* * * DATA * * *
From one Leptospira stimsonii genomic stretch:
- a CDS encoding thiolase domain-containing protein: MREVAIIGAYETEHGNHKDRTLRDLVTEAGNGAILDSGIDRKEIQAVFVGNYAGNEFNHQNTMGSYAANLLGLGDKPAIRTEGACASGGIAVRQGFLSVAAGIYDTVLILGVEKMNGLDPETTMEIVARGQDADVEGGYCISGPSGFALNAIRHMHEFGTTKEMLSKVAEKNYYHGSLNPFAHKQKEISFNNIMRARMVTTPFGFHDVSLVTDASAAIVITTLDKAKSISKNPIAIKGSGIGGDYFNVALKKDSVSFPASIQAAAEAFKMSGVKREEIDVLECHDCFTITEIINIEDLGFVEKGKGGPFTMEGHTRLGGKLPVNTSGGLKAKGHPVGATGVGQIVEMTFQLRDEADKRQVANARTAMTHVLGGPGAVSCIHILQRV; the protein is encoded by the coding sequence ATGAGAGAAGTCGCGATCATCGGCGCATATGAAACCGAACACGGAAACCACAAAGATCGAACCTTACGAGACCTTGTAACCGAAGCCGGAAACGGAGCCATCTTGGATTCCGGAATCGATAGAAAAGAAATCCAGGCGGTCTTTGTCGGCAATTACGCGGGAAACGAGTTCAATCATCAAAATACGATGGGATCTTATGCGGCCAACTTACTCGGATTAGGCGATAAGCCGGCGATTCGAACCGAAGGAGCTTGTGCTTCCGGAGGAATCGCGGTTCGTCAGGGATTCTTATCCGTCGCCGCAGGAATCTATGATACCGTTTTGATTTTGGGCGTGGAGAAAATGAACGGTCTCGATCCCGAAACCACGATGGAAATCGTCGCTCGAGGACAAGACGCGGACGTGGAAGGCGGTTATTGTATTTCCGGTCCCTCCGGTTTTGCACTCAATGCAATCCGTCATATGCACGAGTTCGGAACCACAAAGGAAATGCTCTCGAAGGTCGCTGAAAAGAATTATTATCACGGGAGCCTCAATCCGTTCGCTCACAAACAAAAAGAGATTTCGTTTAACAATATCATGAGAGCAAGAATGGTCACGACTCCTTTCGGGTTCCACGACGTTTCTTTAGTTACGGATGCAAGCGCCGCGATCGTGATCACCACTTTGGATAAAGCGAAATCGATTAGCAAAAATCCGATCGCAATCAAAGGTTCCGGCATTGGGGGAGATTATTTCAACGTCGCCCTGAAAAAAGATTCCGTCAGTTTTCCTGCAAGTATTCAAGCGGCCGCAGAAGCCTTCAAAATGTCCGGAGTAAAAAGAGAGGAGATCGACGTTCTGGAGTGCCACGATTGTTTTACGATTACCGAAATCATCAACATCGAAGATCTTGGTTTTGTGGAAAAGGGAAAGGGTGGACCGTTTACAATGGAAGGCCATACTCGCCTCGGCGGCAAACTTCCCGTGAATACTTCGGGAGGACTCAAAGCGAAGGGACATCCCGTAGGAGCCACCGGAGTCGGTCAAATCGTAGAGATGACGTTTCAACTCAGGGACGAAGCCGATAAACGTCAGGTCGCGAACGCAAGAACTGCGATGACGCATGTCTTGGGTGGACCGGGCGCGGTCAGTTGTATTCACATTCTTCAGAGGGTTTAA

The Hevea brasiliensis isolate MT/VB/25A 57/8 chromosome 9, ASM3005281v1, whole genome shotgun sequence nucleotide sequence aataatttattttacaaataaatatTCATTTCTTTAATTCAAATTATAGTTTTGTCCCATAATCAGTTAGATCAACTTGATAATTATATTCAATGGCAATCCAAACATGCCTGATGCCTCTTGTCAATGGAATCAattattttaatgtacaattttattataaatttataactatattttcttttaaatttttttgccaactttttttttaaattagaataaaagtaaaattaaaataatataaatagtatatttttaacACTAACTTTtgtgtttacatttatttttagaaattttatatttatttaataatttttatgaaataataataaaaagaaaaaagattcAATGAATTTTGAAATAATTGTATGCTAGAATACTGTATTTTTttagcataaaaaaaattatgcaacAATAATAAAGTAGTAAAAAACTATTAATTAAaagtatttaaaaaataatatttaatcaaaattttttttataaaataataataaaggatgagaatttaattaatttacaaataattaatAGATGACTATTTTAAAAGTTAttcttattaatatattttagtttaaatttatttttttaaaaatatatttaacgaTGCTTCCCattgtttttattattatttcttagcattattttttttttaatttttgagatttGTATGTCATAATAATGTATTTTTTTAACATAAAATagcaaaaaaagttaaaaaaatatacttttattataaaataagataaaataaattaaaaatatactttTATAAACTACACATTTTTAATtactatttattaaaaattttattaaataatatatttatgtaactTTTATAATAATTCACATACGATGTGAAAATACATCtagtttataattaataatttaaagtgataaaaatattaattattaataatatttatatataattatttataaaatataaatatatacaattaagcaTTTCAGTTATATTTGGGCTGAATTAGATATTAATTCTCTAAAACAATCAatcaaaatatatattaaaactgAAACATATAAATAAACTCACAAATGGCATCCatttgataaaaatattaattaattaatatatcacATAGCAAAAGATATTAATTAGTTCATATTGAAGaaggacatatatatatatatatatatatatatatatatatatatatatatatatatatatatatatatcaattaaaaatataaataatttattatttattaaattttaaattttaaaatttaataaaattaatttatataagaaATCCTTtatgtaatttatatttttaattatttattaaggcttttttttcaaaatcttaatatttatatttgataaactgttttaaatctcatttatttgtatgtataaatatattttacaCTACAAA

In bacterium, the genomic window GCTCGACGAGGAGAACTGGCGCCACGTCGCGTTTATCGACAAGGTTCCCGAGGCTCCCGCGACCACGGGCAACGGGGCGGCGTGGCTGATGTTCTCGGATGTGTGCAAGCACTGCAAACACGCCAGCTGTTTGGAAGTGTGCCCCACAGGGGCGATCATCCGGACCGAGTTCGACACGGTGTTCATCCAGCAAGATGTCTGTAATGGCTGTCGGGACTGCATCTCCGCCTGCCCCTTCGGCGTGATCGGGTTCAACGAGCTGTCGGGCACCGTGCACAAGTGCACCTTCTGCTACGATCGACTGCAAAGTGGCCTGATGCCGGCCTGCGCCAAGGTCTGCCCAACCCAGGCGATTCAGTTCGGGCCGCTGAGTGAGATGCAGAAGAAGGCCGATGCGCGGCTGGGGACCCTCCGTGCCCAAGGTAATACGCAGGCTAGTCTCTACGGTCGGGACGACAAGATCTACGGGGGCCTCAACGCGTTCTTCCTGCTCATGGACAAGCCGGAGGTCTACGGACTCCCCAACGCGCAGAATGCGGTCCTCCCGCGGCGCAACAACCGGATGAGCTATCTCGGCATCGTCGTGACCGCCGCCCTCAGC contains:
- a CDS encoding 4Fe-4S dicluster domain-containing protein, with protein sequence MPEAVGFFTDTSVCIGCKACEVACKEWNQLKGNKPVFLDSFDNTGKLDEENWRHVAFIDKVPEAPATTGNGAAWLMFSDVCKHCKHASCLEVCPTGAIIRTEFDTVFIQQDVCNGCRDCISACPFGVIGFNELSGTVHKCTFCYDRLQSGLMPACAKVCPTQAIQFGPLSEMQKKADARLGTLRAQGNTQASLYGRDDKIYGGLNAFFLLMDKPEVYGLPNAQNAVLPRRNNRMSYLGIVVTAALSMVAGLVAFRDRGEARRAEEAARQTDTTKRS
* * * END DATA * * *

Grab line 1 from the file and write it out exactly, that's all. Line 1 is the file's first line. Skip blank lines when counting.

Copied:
From one Leptospira stimsonii genomic stretch: